From there we visited three religious sites, a Chinese temple (with the joss sticks and other offerings, lots of incense), a Buddhist temple, and then a Daoist temple.

  The latter was the busiest by a long shot.  And, one of the most interesting things was the turtles.  I gather that people bring offerings of turtles (other places have birds, for example).  There are lots of turtles in the ponds by the entrance.   

Lunch was our first introduction to Pho, the Vietnamese national dish, I think, and certainly their signature breakfast!    It is basically a very nice beef noodle soup with herbs and vegetables.  Yum!


Our final tour stop was the Presidential Palace, now the war museum.  The public rooms are all open, both to the air and to the public, all the way up to the roof (4th floor, with a nice view of the city and a Huey) and down to the basement where the war was choreographed.  Very 60s!  No computers at all!



This Uh-1 belong to the 165 TC CO A CDS before Saigon fell.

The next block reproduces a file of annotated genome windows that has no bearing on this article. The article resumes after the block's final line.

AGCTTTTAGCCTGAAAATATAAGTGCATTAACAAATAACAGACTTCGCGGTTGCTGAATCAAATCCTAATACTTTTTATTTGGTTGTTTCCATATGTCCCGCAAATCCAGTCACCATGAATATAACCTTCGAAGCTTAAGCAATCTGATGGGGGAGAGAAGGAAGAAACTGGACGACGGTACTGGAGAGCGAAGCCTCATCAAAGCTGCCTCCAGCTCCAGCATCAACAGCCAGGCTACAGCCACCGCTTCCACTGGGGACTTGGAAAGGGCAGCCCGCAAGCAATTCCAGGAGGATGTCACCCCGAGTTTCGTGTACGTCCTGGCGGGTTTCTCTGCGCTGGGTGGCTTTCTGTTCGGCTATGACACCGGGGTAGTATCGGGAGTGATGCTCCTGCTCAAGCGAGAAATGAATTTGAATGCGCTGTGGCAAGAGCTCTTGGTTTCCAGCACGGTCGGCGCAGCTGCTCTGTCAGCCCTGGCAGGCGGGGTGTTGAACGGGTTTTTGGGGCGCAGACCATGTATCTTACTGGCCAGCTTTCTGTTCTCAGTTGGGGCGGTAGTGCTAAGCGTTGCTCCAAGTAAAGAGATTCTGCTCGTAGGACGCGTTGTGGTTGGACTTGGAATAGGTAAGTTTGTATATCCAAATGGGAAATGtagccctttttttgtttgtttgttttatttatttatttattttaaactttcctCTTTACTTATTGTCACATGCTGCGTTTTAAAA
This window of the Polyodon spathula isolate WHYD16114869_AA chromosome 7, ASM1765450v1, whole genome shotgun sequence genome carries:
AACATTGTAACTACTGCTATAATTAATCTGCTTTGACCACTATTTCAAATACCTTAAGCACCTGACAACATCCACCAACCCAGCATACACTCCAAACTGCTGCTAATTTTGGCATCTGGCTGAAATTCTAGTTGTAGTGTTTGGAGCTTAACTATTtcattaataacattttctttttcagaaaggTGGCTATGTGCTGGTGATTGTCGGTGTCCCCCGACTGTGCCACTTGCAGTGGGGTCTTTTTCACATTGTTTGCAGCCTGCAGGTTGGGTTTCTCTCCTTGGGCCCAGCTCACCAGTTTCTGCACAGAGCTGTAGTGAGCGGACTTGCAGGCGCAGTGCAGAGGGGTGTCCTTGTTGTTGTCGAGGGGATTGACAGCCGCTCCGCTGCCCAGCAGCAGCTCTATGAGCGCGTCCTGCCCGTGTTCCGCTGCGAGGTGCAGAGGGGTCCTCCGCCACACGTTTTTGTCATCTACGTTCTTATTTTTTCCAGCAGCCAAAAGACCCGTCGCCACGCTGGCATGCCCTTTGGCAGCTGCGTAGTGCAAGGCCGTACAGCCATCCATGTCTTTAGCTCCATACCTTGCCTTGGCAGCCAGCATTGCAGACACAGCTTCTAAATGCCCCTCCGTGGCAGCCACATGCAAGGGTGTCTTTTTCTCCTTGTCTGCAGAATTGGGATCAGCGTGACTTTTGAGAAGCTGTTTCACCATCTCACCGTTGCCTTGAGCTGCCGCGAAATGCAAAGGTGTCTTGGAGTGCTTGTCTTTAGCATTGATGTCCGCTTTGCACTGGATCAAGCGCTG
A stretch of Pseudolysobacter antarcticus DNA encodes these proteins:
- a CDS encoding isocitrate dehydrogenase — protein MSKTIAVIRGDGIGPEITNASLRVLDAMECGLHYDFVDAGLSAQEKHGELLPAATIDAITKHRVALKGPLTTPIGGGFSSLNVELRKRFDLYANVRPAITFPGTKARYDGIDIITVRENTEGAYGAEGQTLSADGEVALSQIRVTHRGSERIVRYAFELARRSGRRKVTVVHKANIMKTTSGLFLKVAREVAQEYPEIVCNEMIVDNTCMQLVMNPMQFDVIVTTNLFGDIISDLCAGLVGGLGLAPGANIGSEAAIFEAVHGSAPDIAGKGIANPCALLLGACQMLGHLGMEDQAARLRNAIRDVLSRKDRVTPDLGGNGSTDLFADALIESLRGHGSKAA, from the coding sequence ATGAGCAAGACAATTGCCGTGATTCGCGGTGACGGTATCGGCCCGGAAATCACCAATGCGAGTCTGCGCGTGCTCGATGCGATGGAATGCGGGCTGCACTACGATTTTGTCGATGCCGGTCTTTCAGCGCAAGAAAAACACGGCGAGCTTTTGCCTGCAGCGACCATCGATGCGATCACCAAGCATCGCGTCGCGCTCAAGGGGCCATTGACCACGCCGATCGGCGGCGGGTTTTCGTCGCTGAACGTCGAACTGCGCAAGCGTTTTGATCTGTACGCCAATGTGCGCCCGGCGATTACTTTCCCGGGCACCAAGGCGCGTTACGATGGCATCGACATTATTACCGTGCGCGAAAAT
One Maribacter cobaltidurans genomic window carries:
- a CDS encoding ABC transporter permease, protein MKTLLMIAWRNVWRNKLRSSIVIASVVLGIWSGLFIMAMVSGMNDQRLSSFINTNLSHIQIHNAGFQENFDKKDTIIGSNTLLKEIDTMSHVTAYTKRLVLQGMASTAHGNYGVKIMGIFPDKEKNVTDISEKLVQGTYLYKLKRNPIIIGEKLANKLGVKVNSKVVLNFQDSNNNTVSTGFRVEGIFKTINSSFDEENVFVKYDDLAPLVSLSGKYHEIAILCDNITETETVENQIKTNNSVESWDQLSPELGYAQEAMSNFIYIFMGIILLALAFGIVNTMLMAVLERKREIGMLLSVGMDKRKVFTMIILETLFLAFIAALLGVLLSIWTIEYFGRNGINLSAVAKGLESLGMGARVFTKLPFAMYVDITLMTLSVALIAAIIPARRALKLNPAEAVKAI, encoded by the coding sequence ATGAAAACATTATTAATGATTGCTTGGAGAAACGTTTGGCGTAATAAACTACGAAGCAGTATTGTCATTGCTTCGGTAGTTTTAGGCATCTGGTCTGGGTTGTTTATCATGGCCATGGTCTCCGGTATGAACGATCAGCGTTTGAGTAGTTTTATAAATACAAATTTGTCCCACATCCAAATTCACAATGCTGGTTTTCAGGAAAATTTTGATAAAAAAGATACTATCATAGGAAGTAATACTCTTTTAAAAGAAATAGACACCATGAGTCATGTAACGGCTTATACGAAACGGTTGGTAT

Then we did some more shopping and ended up at the Rex again, and had dinner there.

The next day we flew on Vietnam Air to Pleiku (after a breakfast of Pho!).



  Pleiku Airport (Old Pleiku Air Force Base)

This was a homecoming of sorts for the rest of the tour (I am the only woman the other one went off with her husband on their one tour to Danang and Hue).  We checked into the Pleiku Hotel, a remnant of when the Russians came in after the Americans left in 1973.  One thing, the satellite dish on the roof – we were told that it covered the whole town – meant that we could get some English language TV, like CNN Europe and HBO!